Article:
I do realize achieving “plasma” properties is easier said than done. The best fintech startups exhibit such traits from inception – they live and breathe the fusion of business and technology. For a finserv incumbent the proposition is somewhat more complex. I have the utmost respect for many of the industry’s leaders. To speak only of banks, most CEOs and Chairmans are sharp visionaries and leaders, and contrary to many pundits I believe they mostly “get” the challenge they are faced with. Their problem, as a very astute Managing Partner of a bank corporate venture fund I know puts it, is the pesky contingencies of day to day life where running behemoth organizations is a non trivial endeavor. In other words, to date, not enough executive bandwidth is dedicated to the plasma view I am outlining.

We are currently witnessing massive a/b testing within the banking world – I use banks as a proxy for all finserv incumbents and my comments apply to insurers equally – where C-suite executives are tinkering with:
– innovation labs
– on balance sheet venture investing
– off balance sheet investing via corporate venture arms or traditional VC funds
– hackathons
– accelerators and incubators

We witness this a/b testing via industry buzzwords and initiatives such as API banking, digital banking, omni channel banking, proof of concepts, pilot projects, partnerships and joint ventures with startups.

I am convinced what we are witnessing is but an intermediary stage towards a more comprehensive incumbent response – at least for those incumbents that will successfully transition to the future. I have advocated in previous posts that one of the responses incumbents need to articulate is a platform strategy, see here. I am even more convinced this approach will only be successful if it includes, at its core, a strong fusion of business models and technology.

Focusing back on fintech startups, what I wonder is, both for those vying to be service providers to finserv incumbents as well as those competing against them, what will be their evolving natural responses and business strategies in light of eventual finserv incumbent plasma success.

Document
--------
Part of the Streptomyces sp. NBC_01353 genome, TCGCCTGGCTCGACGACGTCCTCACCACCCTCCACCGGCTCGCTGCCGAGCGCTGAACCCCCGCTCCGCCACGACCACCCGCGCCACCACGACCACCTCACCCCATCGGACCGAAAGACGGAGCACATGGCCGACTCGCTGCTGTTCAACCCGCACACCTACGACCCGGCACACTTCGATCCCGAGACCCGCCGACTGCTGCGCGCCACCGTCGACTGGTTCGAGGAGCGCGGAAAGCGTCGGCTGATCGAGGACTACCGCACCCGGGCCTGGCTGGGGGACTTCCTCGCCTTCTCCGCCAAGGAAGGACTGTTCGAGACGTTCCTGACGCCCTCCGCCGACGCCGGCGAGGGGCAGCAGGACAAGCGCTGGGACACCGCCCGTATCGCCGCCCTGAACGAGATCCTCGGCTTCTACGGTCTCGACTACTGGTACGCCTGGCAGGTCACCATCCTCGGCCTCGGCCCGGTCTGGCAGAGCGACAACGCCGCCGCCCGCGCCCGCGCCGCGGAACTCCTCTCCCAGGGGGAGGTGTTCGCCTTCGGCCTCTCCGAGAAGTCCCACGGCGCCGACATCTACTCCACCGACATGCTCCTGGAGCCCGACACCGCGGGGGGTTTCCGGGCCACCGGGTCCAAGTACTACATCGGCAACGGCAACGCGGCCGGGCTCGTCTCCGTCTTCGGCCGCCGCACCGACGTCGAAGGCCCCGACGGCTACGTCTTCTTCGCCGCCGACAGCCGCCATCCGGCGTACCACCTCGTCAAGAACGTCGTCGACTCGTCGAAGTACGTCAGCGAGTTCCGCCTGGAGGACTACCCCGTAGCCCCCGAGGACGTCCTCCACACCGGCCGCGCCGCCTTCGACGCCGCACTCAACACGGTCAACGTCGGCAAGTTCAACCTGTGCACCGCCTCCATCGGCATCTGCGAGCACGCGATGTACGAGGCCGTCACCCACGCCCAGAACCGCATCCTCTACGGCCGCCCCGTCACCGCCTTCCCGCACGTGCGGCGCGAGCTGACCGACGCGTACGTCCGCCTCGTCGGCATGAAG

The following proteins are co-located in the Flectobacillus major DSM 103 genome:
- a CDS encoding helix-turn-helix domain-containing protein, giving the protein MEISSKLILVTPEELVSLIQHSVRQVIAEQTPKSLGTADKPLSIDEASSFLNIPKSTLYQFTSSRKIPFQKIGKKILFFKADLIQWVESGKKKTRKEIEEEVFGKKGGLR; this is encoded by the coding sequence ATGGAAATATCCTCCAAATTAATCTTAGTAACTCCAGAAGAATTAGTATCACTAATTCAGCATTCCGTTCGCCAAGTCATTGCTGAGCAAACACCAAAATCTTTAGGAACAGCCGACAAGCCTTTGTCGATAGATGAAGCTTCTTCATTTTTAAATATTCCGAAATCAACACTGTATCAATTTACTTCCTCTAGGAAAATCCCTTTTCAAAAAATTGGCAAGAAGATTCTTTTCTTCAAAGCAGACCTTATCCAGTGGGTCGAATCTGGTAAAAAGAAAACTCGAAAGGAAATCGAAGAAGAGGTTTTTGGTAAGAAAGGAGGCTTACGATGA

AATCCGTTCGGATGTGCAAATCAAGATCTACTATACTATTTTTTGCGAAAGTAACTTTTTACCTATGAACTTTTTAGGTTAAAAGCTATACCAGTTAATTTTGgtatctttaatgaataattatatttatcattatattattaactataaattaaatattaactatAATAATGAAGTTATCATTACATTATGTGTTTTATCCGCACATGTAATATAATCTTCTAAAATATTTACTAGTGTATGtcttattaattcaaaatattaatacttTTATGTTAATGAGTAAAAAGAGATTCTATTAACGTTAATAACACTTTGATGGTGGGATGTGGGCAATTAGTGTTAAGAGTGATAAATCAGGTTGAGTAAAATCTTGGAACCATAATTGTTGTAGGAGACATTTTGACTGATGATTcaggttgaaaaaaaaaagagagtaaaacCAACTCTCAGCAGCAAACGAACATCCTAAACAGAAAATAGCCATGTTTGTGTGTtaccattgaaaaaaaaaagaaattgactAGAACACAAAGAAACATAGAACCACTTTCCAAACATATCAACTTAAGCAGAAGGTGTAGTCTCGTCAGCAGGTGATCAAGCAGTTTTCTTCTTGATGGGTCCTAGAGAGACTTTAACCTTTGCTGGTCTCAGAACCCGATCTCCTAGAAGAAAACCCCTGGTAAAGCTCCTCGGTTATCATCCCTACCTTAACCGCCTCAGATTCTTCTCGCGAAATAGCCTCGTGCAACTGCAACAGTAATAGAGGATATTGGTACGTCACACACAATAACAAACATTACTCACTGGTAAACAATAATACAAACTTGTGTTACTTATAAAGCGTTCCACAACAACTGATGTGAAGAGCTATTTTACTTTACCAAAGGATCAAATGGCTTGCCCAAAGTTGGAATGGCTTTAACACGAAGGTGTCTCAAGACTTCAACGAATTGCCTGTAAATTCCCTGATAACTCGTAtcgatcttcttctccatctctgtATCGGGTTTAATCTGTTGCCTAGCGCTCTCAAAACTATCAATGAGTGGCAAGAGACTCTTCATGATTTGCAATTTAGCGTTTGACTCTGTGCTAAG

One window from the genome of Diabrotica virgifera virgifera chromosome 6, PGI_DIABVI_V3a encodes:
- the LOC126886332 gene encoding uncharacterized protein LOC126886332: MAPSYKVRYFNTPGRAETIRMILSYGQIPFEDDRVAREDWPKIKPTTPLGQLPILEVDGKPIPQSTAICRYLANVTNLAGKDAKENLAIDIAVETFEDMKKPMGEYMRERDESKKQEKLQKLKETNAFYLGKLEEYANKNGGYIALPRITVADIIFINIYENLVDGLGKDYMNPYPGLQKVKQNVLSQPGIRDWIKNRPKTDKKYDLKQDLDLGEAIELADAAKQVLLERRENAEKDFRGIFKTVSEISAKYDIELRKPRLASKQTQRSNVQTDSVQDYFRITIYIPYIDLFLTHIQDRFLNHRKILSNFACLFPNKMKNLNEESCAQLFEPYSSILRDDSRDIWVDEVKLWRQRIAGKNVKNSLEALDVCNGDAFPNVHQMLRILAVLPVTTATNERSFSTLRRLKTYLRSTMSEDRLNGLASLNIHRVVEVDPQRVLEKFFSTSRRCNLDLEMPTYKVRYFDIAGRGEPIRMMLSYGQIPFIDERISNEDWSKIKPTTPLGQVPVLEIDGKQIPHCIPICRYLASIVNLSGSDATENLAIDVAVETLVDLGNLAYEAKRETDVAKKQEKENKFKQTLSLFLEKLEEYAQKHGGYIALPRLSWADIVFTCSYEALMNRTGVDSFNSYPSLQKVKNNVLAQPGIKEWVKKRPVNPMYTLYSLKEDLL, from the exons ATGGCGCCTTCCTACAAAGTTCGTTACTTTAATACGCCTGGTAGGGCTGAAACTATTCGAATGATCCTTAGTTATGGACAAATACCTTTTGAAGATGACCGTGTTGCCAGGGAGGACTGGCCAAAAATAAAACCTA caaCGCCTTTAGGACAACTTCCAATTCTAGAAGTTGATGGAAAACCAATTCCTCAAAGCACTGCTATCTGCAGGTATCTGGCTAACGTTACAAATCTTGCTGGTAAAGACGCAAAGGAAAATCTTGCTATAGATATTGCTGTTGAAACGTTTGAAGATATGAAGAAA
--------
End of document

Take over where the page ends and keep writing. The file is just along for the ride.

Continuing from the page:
Bio:

Life and work experiences have given Pascal an unmatched vantage point, seeing things as both venture capitalist and aspiring entrepreneur. He currently is a Venture Partner with Santander Innoventures – Santander Group’s Global Fintech fund. Previously he was General Partner with Route 66 Ventures where he built the firm’s venture arm into a top 20 global fintech investor. Pascal puts his experience to work managing early and late stage equity investments (VC/PE). This perspective and his knowledge of banking, financial services and software services have made Pascal a true innovator in the VC arena. His current focus is on emerging and high-growth FinServ and FinTech companies in consensus ledger technology (his term for blockchain and distributed ledger technology), digital banking and insurance in the U.S., Europe, and Asia.

Pascal launched his career as a commercial banker for Europe’s Banque Paribas, in Paris. During the late 1980s, he moved to managing investments at Dai Ichi Kangyo Bank, the world’s largest commercial bank based in Tokyo. Here, he built a diverse, $500+ million portfolio in senior, subordinated loans, and equity investments. Pascal moved to the U.S. in 1990, where he cemented his passion for operating early stage ventures and investing.

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Mardi 5 Avril 2016